1. ## Geometric distribution

For some clarification and pointers thanks.

The telephone lines coming into a helpdesk are occupied 55% of the time

a. If you are calling this helpdesk, what is the probability that it will take you more than three calls to get through?

I believe this is 0.55^3?

b. If, in addition, a friend tries independently to contact the same helpdesk, what is the probability that it will require more than three calls between you?

Any pointers to help me get started here? thanks

2. Originally Posted by Geometor
For some clarification and pointers thanks.

The telephone lines coming into a helpdesk are occupied 55% of the time

a. If you are calling this helpdesk, what is the probability that it will take you more than three calls to get through?

I believe this is 0.55^3?
No. One of 4 things can happen. 1) You get through on the first call: probability 1- .55= .45. 2) you get through on the second call: meaning you did NOT get through on the first call, prob. .55, but did on the second, prob .45. The probability of that is (.55)(.45)= .2475. 3) you get through on the third call. By the same argument the probabilty of that is (.55)(.55)(.45)= .136125. 4) It takes more than four calls. The probability you got through on the first, second, or third calls is 0.45+ 0.2475+ 0.1356125= 0.833625. The probability you do NOT get through in three calls is 1 minus that: 1- 0.833625= 0.166375.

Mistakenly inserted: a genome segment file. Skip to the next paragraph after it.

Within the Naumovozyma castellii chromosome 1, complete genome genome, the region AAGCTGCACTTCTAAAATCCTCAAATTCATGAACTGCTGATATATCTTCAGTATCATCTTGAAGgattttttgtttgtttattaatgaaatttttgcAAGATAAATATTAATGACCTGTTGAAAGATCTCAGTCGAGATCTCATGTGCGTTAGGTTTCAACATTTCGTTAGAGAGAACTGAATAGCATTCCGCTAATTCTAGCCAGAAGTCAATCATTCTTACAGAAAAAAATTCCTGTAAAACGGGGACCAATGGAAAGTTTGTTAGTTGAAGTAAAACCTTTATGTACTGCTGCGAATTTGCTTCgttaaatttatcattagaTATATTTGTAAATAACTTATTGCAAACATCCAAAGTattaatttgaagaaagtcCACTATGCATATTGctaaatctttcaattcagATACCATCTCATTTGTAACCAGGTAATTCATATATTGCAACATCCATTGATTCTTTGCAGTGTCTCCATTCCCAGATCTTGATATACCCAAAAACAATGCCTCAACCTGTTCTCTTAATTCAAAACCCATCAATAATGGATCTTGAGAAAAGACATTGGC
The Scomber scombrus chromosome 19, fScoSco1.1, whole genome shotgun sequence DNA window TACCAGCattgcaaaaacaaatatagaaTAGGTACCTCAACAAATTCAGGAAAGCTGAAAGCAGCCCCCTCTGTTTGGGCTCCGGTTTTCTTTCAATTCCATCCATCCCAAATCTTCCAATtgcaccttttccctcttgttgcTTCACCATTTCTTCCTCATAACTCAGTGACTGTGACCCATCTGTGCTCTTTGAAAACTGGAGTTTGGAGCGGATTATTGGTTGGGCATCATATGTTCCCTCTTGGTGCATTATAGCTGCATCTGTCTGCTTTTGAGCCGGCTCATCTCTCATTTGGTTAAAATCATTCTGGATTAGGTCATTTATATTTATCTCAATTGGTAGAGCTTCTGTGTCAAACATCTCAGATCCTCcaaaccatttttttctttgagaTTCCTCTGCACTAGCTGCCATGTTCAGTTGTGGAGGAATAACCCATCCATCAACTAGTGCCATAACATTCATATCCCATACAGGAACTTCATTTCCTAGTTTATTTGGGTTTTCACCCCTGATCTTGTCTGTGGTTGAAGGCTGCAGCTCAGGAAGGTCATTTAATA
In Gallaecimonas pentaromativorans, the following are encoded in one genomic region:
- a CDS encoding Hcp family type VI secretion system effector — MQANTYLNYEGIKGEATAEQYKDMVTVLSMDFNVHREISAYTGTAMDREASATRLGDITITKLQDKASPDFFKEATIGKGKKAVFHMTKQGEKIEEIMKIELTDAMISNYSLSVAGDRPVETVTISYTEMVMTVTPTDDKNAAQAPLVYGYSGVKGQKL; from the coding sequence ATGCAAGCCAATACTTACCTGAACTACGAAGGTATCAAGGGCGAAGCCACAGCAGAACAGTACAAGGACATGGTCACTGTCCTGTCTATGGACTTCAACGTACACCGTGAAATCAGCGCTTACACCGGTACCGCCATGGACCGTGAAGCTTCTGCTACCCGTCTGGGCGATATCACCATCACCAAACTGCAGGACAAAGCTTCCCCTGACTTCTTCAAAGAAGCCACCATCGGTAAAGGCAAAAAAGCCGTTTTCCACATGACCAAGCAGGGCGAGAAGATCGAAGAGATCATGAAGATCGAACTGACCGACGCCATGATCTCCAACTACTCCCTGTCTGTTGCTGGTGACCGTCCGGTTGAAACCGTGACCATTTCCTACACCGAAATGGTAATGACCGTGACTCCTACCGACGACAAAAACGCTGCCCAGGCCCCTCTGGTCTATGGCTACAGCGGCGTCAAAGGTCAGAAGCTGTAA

b. If, in addition, a friend tries independently to contact the same helpdesk, what is the probability that it will require more than three calls between you?
Exactly the same answer. It doesn't matter who is calling!

Any pointers to help me get started here? thanks
Yes, study! Memorize the basic formulas.